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More than 400 people have filed a transvaginal mesh lawsuit in New Jersey state court against Ethicon, Inc. and Johnson & Johnson over problems with their Gynecare mesh products used for treatment of pelvic organ prolapse and stress urinary incontinence.
All of the cases involve complaints filed by women who received Gynecare Prolift mesh, Gynecare Gynemesh, Gynecare Prolene mesh, Gynecare TVT sling or another pelvic mesh product manufactured by Ethicon, which is a wholly owned subsidiary of Johnson & Johnson.
The transvaginal mesh products are used reinforce weakened or damaged tissue during surgery to repair pelvic organ prolapse (POP) or female stress urinary incontinence (SUI). Pelvic organ prolapse occurs when the pelvic floor tissues that hold organs in place become weakened or stretched, which can occur following childbirth. Female stress urinary incontinence occurs when the muscles that support the bladder and urethra become weakened, and the surgical mesh may be implanted to act as a bladder sling or hammock to reinforce the muscle.
Although the products were marketed as a safe and effective alternative to traditional products and procedures, a number of women allege that Ethicon Gyncare mesh problems caused them to experience pelvic pain, infections, urinary problems, erosion of the mesh and other complications.
All of the Ethicon Gynecare mesh lawsuits filed in New Jersey state court are centralized for pretrial proceedings before Judge Carol E. Higbee in Atlantic County. At the time the cases were centralized in September 2010, about 60 women had filed a lawsuit over Ethicon Gynecare mesh products. However, according to information released by the court this month, there are now at least 402 cases that have been filed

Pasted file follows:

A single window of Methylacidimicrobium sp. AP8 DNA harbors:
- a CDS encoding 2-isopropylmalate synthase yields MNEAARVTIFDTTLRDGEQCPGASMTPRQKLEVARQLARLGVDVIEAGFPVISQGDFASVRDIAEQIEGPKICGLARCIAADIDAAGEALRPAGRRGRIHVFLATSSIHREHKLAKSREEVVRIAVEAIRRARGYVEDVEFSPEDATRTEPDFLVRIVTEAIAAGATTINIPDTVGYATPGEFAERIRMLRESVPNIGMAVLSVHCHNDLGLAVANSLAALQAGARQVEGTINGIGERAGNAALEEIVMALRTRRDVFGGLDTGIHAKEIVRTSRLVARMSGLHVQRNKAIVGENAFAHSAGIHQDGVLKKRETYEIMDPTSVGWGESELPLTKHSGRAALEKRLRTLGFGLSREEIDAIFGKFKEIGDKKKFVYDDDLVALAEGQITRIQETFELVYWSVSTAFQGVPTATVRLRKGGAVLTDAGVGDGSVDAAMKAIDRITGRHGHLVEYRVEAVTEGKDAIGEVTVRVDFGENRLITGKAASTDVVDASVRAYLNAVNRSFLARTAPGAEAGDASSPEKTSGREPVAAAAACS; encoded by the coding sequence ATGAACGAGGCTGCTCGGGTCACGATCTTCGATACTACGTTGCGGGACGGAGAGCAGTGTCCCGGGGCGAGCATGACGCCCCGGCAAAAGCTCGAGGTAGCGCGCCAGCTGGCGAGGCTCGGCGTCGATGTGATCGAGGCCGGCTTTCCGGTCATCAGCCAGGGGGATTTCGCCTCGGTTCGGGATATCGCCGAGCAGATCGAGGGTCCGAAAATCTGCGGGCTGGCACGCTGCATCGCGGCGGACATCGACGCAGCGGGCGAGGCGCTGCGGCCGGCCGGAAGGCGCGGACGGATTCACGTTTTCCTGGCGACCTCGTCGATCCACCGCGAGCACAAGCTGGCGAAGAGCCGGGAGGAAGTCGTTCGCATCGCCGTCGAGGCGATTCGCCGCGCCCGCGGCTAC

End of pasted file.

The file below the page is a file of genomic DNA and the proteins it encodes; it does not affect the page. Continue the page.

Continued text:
The complaints allege that Johnson & Johnson knew the products were unreasonably dangerous, but continued to manufacture and sell them. The plaintiffs are charging the company with manufacturing a defective product, negligence, failure to warn, strict liability, fraud and other theories.
According to a study published in August 2010 in the Journal of the American College of Obstetricians and Gynecologists, researchers concluded that there was a high rate of vaginal mesh erosion with Gynecare Prolift mesh, while providing no difference in cure rates.
Earlier this month, the FDA issued a warning about the risk of problems from transvaginal mesh when used for pelvic organ prolapse, indicating that the agency was unable to find any significant benefit for the products over other available means of treatment.
Between 2008 and 2010, the FDA has received more than 1,500 reports of problems with Ethicon Gyncare pelvic mesh and other products placed transvaginally to treat pelvic organ prolapse.
In addition to Johnson & Johnson’s Ethicon mesh products, problems have also been associated with transvaginal mesh sold by American Medical Systems (AMS), Boston Scientific, C.R. Bard and other companies.